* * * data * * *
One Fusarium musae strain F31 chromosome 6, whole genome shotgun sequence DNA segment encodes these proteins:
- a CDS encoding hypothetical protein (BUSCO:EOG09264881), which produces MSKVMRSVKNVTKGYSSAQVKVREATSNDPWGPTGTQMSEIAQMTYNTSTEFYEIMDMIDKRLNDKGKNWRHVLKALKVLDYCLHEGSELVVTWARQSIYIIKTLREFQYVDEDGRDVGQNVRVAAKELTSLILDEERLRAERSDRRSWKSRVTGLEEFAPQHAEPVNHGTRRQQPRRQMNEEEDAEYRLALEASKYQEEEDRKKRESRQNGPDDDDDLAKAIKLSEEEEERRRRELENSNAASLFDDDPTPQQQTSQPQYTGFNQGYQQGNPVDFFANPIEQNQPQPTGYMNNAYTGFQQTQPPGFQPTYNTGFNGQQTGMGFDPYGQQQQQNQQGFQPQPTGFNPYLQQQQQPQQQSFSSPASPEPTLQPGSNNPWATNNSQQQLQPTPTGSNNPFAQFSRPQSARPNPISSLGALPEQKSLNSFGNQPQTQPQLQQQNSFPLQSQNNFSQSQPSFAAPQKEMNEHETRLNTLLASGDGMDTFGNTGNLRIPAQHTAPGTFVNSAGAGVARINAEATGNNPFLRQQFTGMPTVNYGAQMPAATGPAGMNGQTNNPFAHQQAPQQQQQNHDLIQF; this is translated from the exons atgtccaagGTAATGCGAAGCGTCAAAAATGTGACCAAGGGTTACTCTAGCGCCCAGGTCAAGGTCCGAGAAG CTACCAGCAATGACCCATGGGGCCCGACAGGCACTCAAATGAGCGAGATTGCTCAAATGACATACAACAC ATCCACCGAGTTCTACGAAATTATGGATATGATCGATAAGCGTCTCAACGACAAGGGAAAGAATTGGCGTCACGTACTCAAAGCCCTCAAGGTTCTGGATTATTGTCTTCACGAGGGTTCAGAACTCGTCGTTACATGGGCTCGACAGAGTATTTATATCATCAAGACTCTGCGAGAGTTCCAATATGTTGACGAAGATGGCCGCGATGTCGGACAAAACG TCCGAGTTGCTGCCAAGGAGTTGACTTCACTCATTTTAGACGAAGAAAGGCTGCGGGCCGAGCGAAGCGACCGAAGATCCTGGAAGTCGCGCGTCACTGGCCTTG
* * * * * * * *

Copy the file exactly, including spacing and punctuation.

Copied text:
One Fusarium musae strain F31 chromosome 6, whole genome shotgun sequence DNA segment encodes these proteins:
- a CDS encoding hypothetical protein (BUSCO:EOG09264881), which produces MSKVMRSVKNVTKGYSSAQVKVREATSNDPWGPTGTQMSEIAQMTYNTSTEFYEIMDMIDKRLNDKGKNWRHVLKALKVLDYCLHEGSELVVTWARQSIYIIKTLREFQYVDEDGRDVGQNVRVAAKELTSLILDEERLRAERSDRRSWKSRVTGLEEFAPQHAEPVNHGTRRQQPRRQMNEEEDAEYRLALEASKYQEEEDRKKRESRQNGPDDDDDLAKAIKLSEEEEERRRRELENSNAASLFDDDPTPQQQTSQPQYTGFNQGYQQGNPVDFFANPIEQNQPQPTGYMNNAYTGFQQTQPPGFQPTYNTGFNGQQTGMGFDPYGQQQQQNQQGFQPQPTGFNPYLQQQQQPQQQSFSSPASPEPTLQPGSNNPWATNNSQQQLQPTPTGSNNPFAQFSRPQSARPNPISSLGALPEQKSLNSFGNQPQTQPQLQQQNSFPLQSQNNFSQSQPSFAAPQKEMNEHETRLNTLLASGDGMDTFGNTGNLRIPAQHTAPGTFVNSAGAGVARINAEATGNNPFLRQQFTGMPTVNYGAQMPAATGPAGMNGQTNNPFAHQQAPQQQQQNHDLIQF; this is translated from the exons atgtccaagGTAATGCGAAGCGTCAAAAATGTGACCAAGGGTTACTCTAGCGCCCAGGTCAAGGTCCGAGAAG CTACCAGCAATGACCCATGGGGCCCGACAGGCACTCAAATGAGCGAGATTGCTCAAATGACATACAACAC ATCCACCGAGTTCTACGAAATTATGGATATGATCGATAAGCGTCTCAACGACAAGGGAAAGAATTGGCGTCACGTACTCAAAGCCCTCAAGGTTCTGGATTATTGTCTTCACGAGGGTTCAGAACTCGTCGTTACATGGGCTCGACAGAGTATTTATATCATCAAGACTCTGCGAGAGTTCCAATATGTTGACGAAGATGGCCGCGATGTCGGACAAAACG TCCGAGTTGCTGCCAAGGAGTTGACTTCACTCATTTTAGACGAAGAAAGGCTGCGGGCCGAGCGAAGCGACCGAAGATCCTGGAAGTCGCGCGTCACTGGCCTTG